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    I'd like to add that to be on the safe side, keep records/e-mails of all the work (if any) you do with her. If the boss is going to overlook or hide problems created by her, then you need to be prepared for that. – Borat Sagdiyev Jun 4 '14 at 4:30
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    You only should worry about friends & family being hired after a problem occurs. Until you see senior staff giving preferential treatment, etc. There is no problem. I used to work in a family owned business I will say in that office if anything family was treated with higher scrutiny. (That and having your boss visit because you married his daughter as regularly as close families tend to is pretty miserable) – RualStorge Jun 4 '14 at 13:20
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You assume that she is a competent professional, unless the facts point to a different conclusion. It is still incumbent on you to work effectively with her in the redesign of the systems. Because you'll have to live with the consequences of her redesign after she leaves. If she is competent, enhance her competence. If she is not competent, work to mitigate any damage she may produce. As a professional, I don't let myself be intimidated by management including the CEO let alone the CEO's close relations including the CEO's girlfriend.

I suggest that you hold your fire, size her up and assist her in the successful completion of her task to the utmost of your ability. You may end up having both to train her and to educate her on why you designed things the way you did. I suggest that you act with restraint, self-confidence, good cheer and with every intention that you will support her in the successful completion of her task,and that you don't take the easy way out by automatically dismissing her, her capabilities and her intellect simply because she is the CEO's girlfriend. Because if she fails and her failure can be traced in any way to a failure on your part to back her up, the blame will fall squarely on you. Capice? You work with what you've got. The propriety or lack of propriety of her selection by the CEO to carry out this task is irrelevant.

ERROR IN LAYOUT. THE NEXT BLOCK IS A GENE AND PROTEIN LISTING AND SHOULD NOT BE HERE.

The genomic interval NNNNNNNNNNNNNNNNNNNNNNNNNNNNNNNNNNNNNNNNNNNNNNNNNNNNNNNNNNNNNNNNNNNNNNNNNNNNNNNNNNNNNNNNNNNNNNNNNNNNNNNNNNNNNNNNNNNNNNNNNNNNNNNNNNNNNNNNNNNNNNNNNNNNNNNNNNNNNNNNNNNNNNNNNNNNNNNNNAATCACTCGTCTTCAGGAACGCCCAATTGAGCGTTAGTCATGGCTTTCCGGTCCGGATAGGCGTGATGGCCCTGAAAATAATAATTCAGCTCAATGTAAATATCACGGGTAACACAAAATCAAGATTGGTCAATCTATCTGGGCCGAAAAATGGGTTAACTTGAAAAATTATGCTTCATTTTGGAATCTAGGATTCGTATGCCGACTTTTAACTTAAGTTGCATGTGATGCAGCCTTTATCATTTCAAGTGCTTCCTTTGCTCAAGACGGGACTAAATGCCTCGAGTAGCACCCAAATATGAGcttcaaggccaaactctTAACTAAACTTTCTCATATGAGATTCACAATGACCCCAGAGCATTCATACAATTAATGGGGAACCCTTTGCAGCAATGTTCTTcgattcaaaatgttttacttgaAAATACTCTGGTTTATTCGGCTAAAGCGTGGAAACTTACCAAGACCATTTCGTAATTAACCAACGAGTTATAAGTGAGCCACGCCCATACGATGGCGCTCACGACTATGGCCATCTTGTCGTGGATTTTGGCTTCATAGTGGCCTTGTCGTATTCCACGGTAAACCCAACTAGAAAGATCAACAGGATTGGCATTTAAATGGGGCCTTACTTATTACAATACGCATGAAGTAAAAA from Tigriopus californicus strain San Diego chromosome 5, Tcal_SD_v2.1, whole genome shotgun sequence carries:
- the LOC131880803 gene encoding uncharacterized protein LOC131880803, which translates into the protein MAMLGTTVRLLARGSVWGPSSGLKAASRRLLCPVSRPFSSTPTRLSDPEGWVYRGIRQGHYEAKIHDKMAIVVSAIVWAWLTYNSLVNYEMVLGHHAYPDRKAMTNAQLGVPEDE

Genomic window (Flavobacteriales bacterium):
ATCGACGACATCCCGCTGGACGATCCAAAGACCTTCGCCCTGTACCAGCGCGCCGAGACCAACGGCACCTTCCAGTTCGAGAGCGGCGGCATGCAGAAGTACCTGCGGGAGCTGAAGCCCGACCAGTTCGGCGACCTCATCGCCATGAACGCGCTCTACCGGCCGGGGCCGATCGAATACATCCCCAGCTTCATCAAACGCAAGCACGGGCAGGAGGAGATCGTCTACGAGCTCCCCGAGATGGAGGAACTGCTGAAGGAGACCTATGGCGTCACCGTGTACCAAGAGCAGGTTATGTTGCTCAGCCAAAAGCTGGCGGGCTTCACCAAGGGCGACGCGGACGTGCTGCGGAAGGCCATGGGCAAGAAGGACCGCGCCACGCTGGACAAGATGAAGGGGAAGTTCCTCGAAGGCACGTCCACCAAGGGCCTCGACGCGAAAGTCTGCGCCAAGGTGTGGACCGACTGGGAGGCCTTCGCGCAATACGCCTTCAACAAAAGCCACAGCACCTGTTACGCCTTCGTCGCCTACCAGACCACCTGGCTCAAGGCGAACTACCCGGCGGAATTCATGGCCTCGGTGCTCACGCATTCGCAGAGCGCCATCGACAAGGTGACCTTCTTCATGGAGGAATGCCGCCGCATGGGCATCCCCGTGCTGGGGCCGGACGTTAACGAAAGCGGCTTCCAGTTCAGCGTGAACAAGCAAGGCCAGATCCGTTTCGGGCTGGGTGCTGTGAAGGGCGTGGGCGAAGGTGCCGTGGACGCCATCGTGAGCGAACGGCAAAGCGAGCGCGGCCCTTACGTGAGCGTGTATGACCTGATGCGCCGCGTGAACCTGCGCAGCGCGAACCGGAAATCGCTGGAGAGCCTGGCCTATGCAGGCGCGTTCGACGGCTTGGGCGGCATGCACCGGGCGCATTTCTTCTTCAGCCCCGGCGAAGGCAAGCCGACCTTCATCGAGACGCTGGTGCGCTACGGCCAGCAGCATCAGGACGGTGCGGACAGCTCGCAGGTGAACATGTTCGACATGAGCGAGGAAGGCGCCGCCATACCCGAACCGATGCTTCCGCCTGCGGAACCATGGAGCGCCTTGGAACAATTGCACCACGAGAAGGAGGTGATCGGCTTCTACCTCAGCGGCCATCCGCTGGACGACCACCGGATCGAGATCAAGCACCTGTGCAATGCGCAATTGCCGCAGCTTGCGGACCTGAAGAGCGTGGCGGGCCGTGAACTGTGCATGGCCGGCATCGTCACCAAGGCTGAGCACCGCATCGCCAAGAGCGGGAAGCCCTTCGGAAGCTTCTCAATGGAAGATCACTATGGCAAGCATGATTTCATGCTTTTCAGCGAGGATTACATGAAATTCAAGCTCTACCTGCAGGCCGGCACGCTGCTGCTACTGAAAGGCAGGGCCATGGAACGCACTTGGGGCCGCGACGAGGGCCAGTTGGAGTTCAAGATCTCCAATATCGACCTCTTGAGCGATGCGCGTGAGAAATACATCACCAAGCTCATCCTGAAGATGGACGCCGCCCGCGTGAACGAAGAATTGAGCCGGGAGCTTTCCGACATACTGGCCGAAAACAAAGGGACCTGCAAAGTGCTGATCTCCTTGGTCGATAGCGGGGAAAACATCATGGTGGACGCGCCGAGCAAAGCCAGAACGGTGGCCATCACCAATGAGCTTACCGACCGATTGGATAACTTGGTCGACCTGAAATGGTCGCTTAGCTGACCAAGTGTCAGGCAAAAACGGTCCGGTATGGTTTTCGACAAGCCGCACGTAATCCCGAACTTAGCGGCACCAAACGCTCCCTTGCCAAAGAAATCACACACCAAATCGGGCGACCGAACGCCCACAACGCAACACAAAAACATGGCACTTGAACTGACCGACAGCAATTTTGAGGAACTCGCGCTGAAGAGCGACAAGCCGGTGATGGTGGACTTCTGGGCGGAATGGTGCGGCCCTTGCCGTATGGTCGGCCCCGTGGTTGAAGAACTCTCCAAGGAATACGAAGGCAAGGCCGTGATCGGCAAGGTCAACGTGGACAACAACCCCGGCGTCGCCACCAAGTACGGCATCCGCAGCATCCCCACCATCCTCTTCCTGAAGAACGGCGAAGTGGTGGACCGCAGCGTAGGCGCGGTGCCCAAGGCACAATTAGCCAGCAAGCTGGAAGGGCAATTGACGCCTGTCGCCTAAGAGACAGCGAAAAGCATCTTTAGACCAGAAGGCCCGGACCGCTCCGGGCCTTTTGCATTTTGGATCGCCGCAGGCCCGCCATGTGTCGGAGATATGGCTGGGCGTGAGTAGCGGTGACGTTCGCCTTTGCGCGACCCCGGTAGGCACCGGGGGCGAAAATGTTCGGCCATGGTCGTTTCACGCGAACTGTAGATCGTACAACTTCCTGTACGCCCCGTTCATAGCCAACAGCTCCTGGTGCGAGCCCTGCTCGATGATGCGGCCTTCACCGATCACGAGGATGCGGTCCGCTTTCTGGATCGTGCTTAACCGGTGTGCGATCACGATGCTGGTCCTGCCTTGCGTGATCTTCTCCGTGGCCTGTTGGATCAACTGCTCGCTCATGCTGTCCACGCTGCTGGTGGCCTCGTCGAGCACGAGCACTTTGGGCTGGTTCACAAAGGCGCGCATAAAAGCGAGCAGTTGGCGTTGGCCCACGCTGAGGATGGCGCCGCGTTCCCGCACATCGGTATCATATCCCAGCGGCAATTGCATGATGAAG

On the more positive side, she may very well enjoy the experience of working with you and may become a valuable ally in your dealings with the CEO.

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Since she’d be re-doing the design of a system I’ve made, I’m naturally concerned about being put into a position where I can’t disagree.

It is a problematic situation, you are right, but let's see the facts:

  • She didn't prove herself yet, she might be good workforce, flexible and negotiable.
  • The fact that she is the girlfriend of your boss don't qualify her in any way or form. She will be your collegue just like anybody else (except you shouldn't woo her).

The good attitude:

  • Be polite with her. Assume she is not different than anybody else.
  • Give her a chance. Same applies here.
  • If she makes mistakes, tell her how to improve, and help like you help to anybody else.
  • Be honest with your boss if she is doing series mistakes, and she doesn't improve.

I would like to stress out, if you don't say it, you support bad deceisons and living together with them. If your boss gets angry, and punishes you, that is a good sign to look after different job. It is the boss' job to hire or apply right people to the right places in his project.

The worst case scenario is his fault, and you can find an another job if this is the case. Better to get into a conflict with your boss than just passively suffer from incompetence.

On the other hand if the boss listens you and you have facts to talk about, then you are getting ensured about you have a good and objective thinking boss, and that is a very good moment put a lot of faith in him.